The euro nearly slipped below $1.38 on news that the European Central Bank was considering taking its deposit rate below zero. The common currency traded at $1.3810 at 3:25 GMT on Wednesday morning as investors nervously eyed next week's ECB policy meeting.
Finnish central banker Erkki Liikanen told the Wall Street Journal that the ECB was willing to consider lowering the deposit rate, which would make it negative. Liikanen said that a negative rate could protect against excessively low inflation and would encourage bank lending.
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Such a move would likely prove controversial as the ECB would be the largest central bank to risk a rate below zero. A negative deposit rate would essentially charge banks for holding on to excess cash and many worry that the region's banks would pass that added cost on to customers by charging higher interest rates for loans.
However, if the deposit rate is lowered it could encourage lending, which in turn would take short-term borrowing costs down. The euro would likely lose some of its new found strength as well, something most fragile eurozone economies would benefit from.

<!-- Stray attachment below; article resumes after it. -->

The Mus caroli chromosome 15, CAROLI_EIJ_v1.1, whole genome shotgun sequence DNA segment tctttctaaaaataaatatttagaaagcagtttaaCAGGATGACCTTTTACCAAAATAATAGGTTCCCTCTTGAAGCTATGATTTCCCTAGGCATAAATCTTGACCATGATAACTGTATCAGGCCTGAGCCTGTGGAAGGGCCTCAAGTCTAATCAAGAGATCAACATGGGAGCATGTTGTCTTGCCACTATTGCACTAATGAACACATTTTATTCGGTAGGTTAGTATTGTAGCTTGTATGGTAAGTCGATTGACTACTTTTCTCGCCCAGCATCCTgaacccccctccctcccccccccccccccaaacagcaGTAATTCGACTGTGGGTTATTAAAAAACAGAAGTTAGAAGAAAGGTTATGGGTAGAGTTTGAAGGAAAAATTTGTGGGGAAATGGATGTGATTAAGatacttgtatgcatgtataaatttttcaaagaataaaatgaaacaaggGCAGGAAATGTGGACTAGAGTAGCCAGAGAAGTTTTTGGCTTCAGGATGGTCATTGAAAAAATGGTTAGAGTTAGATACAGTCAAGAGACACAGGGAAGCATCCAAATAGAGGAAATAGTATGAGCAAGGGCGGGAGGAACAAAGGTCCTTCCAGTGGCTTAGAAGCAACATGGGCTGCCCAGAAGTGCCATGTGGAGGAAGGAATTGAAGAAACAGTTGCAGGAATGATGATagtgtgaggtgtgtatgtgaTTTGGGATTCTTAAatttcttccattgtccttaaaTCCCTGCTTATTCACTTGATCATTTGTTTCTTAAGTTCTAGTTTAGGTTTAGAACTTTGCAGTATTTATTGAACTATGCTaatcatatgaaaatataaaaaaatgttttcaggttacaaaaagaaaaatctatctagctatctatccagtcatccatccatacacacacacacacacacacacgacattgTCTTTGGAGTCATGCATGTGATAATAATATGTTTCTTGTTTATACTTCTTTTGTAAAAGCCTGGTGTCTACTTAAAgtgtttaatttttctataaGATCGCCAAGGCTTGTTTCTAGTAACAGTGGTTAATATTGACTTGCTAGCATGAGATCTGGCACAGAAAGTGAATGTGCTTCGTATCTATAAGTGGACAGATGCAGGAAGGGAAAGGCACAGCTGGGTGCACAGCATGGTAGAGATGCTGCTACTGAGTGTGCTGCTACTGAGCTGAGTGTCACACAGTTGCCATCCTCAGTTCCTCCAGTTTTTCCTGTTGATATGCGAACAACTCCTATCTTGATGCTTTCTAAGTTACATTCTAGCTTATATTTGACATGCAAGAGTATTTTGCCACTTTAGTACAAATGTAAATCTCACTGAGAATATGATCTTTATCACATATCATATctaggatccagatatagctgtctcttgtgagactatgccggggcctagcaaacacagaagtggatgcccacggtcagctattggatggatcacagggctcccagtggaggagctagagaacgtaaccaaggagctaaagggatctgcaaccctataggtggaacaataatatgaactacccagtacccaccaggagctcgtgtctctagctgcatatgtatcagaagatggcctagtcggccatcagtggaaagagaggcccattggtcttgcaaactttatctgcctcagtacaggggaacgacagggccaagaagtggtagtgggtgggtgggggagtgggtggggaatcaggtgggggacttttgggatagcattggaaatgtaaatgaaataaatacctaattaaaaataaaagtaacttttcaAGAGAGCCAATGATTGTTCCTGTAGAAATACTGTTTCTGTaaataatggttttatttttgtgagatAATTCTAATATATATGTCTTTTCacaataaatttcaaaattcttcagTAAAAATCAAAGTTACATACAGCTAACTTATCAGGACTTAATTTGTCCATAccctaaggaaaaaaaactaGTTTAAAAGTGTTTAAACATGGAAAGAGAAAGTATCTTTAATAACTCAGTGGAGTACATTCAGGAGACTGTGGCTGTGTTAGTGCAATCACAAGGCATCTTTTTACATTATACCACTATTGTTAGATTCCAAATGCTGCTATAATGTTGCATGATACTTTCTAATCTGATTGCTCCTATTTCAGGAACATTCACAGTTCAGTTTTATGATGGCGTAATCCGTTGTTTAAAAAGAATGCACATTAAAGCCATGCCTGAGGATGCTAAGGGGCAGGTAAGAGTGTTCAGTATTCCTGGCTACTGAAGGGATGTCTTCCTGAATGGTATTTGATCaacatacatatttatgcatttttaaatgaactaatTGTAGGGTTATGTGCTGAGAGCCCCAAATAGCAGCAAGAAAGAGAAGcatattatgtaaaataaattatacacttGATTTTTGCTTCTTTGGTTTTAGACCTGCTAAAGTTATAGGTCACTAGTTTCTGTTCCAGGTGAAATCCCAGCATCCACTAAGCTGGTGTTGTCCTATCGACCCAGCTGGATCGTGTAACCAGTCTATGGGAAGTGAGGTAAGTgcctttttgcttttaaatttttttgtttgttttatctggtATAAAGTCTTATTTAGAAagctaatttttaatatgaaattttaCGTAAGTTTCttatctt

Liikanen's comments indicated that central bankers are thinking about the euro's recent rise and will take the currency's strength into account when making April's policy decisions. Although the exchange rate is not a policy target for the bank, an extremely strong euro has the potential to take the bloc's inflation rate even lower.
Moving forward investors will have their eyes on the central bank for any clues about its upcoming policy decisions. In March, the bank surprised markets by maintaining its current policy and announcing that it didn't see the need for further easing based on the eurozone's rate of recovery.
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